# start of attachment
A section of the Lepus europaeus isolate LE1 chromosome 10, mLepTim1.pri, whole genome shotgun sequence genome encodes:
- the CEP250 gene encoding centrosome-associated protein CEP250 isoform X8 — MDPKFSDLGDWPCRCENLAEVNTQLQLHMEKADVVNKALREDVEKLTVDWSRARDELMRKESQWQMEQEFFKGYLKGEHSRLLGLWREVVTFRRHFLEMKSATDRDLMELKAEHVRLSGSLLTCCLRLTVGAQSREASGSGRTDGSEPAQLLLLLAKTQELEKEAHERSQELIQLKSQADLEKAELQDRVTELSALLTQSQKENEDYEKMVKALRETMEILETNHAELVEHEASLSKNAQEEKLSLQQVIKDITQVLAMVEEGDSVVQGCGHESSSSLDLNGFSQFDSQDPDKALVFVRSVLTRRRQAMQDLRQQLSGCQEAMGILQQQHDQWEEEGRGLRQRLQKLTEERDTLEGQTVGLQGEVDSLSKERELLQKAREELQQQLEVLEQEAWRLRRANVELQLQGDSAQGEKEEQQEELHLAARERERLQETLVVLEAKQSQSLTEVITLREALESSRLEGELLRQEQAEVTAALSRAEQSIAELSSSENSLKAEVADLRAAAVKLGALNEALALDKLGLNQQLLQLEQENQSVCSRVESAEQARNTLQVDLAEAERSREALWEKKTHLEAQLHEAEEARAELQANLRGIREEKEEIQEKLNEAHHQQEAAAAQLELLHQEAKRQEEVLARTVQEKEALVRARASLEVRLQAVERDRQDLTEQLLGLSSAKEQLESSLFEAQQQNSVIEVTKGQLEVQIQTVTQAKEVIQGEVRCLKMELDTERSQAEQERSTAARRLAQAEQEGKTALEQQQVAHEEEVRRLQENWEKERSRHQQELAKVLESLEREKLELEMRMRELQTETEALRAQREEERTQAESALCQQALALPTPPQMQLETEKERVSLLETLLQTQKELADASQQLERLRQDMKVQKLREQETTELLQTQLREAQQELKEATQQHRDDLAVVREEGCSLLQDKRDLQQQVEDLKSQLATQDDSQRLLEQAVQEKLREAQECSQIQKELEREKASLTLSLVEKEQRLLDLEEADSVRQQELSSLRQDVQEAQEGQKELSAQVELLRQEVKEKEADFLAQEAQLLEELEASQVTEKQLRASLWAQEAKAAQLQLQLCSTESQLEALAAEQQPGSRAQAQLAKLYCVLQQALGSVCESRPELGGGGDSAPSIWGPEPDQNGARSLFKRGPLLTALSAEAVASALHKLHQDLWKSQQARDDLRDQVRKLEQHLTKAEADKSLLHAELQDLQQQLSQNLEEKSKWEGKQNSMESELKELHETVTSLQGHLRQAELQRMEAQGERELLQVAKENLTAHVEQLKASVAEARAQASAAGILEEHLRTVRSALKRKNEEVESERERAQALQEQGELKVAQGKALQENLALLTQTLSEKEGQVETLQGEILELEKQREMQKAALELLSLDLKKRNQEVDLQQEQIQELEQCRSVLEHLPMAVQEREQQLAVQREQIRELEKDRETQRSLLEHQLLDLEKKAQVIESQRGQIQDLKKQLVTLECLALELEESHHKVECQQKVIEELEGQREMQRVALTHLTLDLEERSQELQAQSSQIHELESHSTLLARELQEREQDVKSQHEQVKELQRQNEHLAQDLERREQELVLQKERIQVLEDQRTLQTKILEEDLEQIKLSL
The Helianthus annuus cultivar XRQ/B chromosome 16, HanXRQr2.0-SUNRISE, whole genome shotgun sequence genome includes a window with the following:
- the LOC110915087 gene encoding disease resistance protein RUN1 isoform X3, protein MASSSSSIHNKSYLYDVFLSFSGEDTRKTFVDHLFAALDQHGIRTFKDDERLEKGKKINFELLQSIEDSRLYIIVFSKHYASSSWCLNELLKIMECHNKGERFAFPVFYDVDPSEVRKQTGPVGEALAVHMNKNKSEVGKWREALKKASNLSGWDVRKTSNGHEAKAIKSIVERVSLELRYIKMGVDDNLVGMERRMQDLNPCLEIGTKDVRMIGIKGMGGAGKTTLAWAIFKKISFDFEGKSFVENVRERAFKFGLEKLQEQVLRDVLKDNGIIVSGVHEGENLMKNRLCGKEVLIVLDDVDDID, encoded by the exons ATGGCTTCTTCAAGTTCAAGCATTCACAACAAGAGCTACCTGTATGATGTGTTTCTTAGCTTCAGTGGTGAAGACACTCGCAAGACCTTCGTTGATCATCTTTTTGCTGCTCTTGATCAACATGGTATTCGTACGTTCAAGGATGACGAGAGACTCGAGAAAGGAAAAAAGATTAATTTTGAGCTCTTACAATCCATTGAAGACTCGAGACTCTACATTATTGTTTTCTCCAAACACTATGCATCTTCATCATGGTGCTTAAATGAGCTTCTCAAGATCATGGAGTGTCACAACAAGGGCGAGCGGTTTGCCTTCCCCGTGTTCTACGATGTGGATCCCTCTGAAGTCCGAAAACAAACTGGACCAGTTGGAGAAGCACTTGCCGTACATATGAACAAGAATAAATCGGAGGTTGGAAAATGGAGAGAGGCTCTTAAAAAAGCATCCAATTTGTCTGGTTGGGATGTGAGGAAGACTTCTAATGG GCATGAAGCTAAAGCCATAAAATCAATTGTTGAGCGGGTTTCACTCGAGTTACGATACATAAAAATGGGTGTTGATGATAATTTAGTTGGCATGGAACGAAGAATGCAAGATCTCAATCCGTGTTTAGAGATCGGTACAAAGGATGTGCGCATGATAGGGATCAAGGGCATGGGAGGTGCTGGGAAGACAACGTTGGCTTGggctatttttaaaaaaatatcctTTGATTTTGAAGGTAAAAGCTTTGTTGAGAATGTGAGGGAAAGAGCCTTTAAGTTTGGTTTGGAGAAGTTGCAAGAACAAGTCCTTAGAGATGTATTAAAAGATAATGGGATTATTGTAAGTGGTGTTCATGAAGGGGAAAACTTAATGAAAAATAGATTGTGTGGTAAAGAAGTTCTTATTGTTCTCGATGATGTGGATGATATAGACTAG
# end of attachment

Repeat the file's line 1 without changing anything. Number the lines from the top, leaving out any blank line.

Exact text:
A section of the Lepus europaeus isolate LE1 chromosome 10, mLepTim1.pri, whole genome shotgun sequence genome encodes: